SAFE (director/writer: Todd Haynes; cinematographer: Alex Nepomniaschy; editor: James Lyons; music: Ed Tomney; cast: Julianne Moore (Carol White), Xander Berkeley (Greg White), Dean Norris (Mover), Julie Burgess (Aerobics Instructor), Peter Friedman (Peter Dunning), Susan Norman (Linda), James LeGros (Chris), Jodie Markell (Anita), Mary Carver (Nell), Kate McGregor-Stewart (Claire, Director), April Grace (Susan), Chauncey Leopardi (Rory), Peter Crombie (Dr. Reynolds); Runtime: 119; Sony Pictures Classics; 1995)
“A chilling allegorical tale.”
Reviewed by Dennis Schwartz
A chilling allegorical tale about a middle-class woman having a nervous breakdown and becoming dysfunctional because of the menacing environment. She develops multiple allergies and can’t be treated by her conventional doctors and eventually checks herself into a cult-like “New Age” health center in New Mexico, which offers counseling and alternative treatment for the socially dysfunctional.
It’s set in the San Fernando Valley of 1987. Director/writer Todd Haynes (Poison) lets the woman’s bourgeois lifestyle be fully explored while he seems to distance himself from the story and gives the viewer a lot of freedom for interpretation. His visual presentation is deliberately slow-paced and hypnotic.
Julianne Moore is wealthy housewife Carol White, who makes for a superbly nutty victim. It’s a haunting portrait of Carol affected by this controversial mysterious illness. This hard to treat disease has swept through the country during the late 1980s.
Carol lives in a huge ornate house, has a distant but somewhat supportive businessman husband Greg (Xander Berkeley), a spoiled ten-year-old stepson Rory, a housemaid, and many lady friends she socializes with in restaurants, at each other’s equally luxurious homes and at her aerobic’s classes. Her suburban residence appears to be far removed from the terror of L. A. crime, traffic gridlocks and pollution.
When a couch that is delivered is black instead of teal, it upsets the decorative-minded Carol so much that she rushes into the city on the freeway but has to pull off the road because she has a bad coughing reaction from the car fumes emitting gusts of black smoke. She becomes more sensitive to toxins in the air, the food with chemicals, and has a few more embarrassing attacks. This sends her to see a number of doctors who offer no support, as their tests show no symptoms of her illness on their medical charts. Her family doctor believes her illness is psychosomatic and sends her to a shrink. Carol’s husband is patient, but he’s puzzled why this is happening. As her condition worsens despite taking medication she becomes more withdrawn and irritable, and she blames the toxins in her environment as the cause. The last straw is when Carol faints while at a dry-cleaning store because an exterminator is spraying. She is rushed to the hospital in a life-threatening condition. Even though she’s given a clean bill of health by the hospital, Carol does not feel relieved. But on a whim, after seeing a flyer in her health club, she attends a meeting and lecture given by an alternate environmental group and finds comfort in the company of other environmental victims and decides to join their expensive treatment program.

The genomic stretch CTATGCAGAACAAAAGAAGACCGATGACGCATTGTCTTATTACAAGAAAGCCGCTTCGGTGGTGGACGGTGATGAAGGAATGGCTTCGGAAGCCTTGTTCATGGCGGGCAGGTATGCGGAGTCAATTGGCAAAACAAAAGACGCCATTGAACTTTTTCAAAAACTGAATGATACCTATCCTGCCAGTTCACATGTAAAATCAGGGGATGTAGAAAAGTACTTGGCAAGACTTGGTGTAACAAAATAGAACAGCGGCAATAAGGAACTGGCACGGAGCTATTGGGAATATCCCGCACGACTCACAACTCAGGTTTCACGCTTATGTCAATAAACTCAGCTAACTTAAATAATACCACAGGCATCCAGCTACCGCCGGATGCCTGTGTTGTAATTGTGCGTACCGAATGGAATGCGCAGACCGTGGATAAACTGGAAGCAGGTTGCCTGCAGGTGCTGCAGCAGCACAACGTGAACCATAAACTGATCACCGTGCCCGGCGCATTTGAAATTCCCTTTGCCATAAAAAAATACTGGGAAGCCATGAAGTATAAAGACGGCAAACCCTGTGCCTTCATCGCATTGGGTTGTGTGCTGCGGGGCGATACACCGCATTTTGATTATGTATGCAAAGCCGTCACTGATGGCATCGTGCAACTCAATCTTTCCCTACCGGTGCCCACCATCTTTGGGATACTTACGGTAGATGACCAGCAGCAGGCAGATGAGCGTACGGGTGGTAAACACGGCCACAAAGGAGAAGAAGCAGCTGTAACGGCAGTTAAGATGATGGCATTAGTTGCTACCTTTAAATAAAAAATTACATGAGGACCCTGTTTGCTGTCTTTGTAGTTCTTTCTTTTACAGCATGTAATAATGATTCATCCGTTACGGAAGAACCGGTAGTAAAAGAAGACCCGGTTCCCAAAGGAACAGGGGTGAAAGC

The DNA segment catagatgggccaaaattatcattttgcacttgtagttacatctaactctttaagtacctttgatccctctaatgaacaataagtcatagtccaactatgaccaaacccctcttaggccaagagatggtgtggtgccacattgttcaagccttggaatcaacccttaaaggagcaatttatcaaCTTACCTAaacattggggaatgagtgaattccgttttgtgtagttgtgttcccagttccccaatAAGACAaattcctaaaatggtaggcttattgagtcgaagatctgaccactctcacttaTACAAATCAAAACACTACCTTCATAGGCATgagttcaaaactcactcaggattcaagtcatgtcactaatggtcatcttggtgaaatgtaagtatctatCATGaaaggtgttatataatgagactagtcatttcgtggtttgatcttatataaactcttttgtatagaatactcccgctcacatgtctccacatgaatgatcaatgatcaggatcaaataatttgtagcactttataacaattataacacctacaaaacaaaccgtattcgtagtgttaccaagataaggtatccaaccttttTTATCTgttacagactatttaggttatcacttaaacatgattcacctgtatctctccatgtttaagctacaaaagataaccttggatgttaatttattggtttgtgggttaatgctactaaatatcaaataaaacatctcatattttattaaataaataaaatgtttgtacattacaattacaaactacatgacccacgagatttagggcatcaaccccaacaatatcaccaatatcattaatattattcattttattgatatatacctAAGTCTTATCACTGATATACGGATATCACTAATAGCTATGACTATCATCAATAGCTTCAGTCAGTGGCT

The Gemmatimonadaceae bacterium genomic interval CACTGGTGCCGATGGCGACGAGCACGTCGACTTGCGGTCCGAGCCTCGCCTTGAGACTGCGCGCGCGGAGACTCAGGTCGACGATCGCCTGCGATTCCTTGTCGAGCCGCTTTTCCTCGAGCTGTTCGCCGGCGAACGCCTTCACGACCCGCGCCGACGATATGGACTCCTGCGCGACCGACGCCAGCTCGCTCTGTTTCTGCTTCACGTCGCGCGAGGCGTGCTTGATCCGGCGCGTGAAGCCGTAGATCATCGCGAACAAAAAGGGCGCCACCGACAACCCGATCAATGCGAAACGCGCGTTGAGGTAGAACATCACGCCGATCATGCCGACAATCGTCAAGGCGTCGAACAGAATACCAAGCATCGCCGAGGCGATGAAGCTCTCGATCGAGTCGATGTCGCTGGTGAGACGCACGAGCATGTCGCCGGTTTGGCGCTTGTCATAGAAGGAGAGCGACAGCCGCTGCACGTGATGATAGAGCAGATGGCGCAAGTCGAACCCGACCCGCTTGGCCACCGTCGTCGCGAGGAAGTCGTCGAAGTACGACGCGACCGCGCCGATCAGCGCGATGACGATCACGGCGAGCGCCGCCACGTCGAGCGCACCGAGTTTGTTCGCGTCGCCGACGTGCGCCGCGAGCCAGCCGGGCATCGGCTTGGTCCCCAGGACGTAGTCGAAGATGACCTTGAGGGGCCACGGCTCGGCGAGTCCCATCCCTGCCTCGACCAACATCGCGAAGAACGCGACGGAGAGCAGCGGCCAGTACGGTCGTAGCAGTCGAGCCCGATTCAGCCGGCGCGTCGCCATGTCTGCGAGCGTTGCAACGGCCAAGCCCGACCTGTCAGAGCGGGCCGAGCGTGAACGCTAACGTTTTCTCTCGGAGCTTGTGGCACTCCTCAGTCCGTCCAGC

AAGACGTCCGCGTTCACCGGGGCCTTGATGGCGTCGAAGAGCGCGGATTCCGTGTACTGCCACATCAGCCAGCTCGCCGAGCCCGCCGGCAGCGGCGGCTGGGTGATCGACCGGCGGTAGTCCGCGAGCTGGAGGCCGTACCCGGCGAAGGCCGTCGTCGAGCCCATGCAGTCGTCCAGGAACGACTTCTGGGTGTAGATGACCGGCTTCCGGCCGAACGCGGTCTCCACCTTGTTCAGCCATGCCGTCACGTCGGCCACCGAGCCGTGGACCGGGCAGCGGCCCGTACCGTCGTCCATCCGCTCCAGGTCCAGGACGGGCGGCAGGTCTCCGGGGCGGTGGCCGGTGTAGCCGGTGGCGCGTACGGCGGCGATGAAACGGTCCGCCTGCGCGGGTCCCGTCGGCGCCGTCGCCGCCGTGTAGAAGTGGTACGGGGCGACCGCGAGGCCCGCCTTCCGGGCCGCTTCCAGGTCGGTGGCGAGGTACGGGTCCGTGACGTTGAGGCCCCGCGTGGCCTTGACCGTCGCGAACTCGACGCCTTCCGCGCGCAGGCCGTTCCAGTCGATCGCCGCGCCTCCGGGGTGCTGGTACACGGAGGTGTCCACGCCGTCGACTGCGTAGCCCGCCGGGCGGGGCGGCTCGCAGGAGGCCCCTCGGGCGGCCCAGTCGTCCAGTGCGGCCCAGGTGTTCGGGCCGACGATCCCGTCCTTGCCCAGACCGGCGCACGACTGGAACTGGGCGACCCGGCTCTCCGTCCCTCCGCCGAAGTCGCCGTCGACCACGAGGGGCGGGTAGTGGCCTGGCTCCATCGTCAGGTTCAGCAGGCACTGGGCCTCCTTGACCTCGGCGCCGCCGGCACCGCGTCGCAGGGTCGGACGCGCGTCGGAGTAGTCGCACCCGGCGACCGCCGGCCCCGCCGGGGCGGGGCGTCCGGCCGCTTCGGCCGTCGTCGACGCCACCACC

Wrenwood Center is located in the pristine New Mexican desert, away from the industrial centers. Upon her arrival she is coddled and made welcome by the director Claire and her assistant Susan. Carol quickly becomes part of the group who have similar environmental illnesses. They are trying to clean themselves out from pollutants and heal themselves by supporting each other. Carol is asked by an AIDS victim, the one who runs the center, someone with a cheery attitude and with an academic self-help response to all problems, Peter Dunning (Friedman): Why did you become sick? The answer he wants to hear “is that there is no one to blame but yourself for damaging your immune system; but the good news is that I’m now fighting back and taking charge of my life, trying to get in touch with healing myself.”
It is hard to tell if Todd Haynes thinks Carol is getting better or if she’ll ever conquer this disease. She’s living in isolation at the center in a specially built allergy free igloo-styled safe house.
Haynes seemed to be more concerned with showing how society created these types of diseases through misuse of the environment. But the director offers no help in determining if Carol’s stay is beneficial or not. Nevertheless he does show the retreat’s leader, Peter Dunning, lives in a mansion overlooking the less luxurious cabins of his patients.
The film might not have been great dramatically, but it was a fascinating look at a strange phenomena that is affecting millions. This is no laughing matter or something to be dismissed just because it is not understand. It is also fascinating because the group we saw suffering from the environment illnesses, were all rich and bourgeois. The ‘fat cats’ in society, who have everything to live for in the materialistic world. But they are stuck between choosing someone who might be a charlatan offering only feel-good therapy and the established medical field that can’t offer any support. This satire on the bourgeois and their so-called yuppie disease seems to be asking, Where can you be safe in this world?
REVIEWED ON 4/8/2002 GRADE: B
Dennis Schwartz: “Ozus’ World Movie Reviews”
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